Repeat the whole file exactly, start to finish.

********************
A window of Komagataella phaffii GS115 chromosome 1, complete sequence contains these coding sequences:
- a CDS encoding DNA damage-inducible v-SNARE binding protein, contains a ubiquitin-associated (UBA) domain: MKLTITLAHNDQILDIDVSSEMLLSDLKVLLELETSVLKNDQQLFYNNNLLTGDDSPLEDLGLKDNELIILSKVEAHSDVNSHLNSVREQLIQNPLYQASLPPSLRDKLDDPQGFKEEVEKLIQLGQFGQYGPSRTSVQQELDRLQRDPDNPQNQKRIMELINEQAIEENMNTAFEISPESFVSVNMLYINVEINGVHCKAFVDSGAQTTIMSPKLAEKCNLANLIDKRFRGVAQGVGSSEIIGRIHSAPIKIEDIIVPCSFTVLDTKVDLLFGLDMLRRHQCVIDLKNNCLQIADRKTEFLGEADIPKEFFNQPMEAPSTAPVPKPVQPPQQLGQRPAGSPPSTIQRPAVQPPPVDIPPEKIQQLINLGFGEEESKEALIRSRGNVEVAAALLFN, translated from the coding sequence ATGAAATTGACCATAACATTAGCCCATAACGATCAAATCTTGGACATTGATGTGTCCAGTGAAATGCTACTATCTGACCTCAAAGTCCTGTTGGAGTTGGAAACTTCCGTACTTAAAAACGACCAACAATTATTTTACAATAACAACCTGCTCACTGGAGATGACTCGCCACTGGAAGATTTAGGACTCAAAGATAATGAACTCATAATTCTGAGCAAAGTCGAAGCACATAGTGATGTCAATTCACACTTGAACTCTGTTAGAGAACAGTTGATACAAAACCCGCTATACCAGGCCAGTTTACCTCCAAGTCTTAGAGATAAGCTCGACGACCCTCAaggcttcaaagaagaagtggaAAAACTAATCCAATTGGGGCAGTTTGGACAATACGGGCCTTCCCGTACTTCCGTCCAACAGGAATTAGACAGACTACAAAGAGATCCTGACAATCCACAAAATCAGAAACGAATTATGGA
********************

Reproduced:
A window of Komagataella phaffii GS115 chromosome 1, complete sequence contains these coding sequences:
- a CDS encoding DNA damage-inducible v-SNARE binding protein, contains a ubiquitin-associated (UBA) domain: MKLTITLAHNDQILDIDVSSEMLLSDLKVLLELETSVLKNDQQLFYNNNLLTGDDSPLEDLGLKDNELIILSKVEAHSDVNSHLNSVREQLIQNPLYQASLPPSLRDKLDDPQGFKEEVEKLIQLGQFGQYGPSRTSVQQELDRLQRDPDNPQNQKRIMELINEQAIEENMNTAFEISPESFVSVNMLYINVEINGVHCKAFVDSGAQTTIMSPKLAEKCNLANLIDKRFRGVAQGVGSSEIIGRIHSAPIKIEDIIVPCSFTVLDTKVDLLFGLDMLRRHQCVIDLKNNCLQIADRKTEFLGEADIPKEFFNQPMEAPSTAPVPKPVQPPQQLGQRPAGSPPSTIQRPAVQPPPVDIPPEKIQQLINLGFGEEESKEALIRSRGNVEVAAALLFN, translated from the coding sequence ATGAAATTGACCATAACATTAGCCCATAACGATCAAATCTTGGACATTGATGTGTCCAGTGAAATGCTACTATCTGACCTCAAAGTCCTGTTGGAGTTGGAAACTTCCGTACTTAAAAACGACCAACAATTATTTTACAATAACAACCTGCTCACTGGAGATGACTCGCCACTGGAAGATTTAGGACTCAAAGATAATGAACTCATAATTCTGAGCAAAGTCGAAGCACATAGTGATGTCAATTCACACTTGAACTCTGTTAGAGAACAGTTGATACAAAACCCGCTATACCAGGCCAGTTTACCTCCAAGTCTTAGAGATAAGCTCGACGACCCTCAaggcttcaaagaagaagtggaAAAACTAATCCAATTGGGGCAGTTTGGACAATACGGGCCTTCCCGTACTTCCGTCCAACAGGAATTAGACAGACTACAAAGAGATCCTGACAATCCACAAAATCAGAAACGAATTATGGA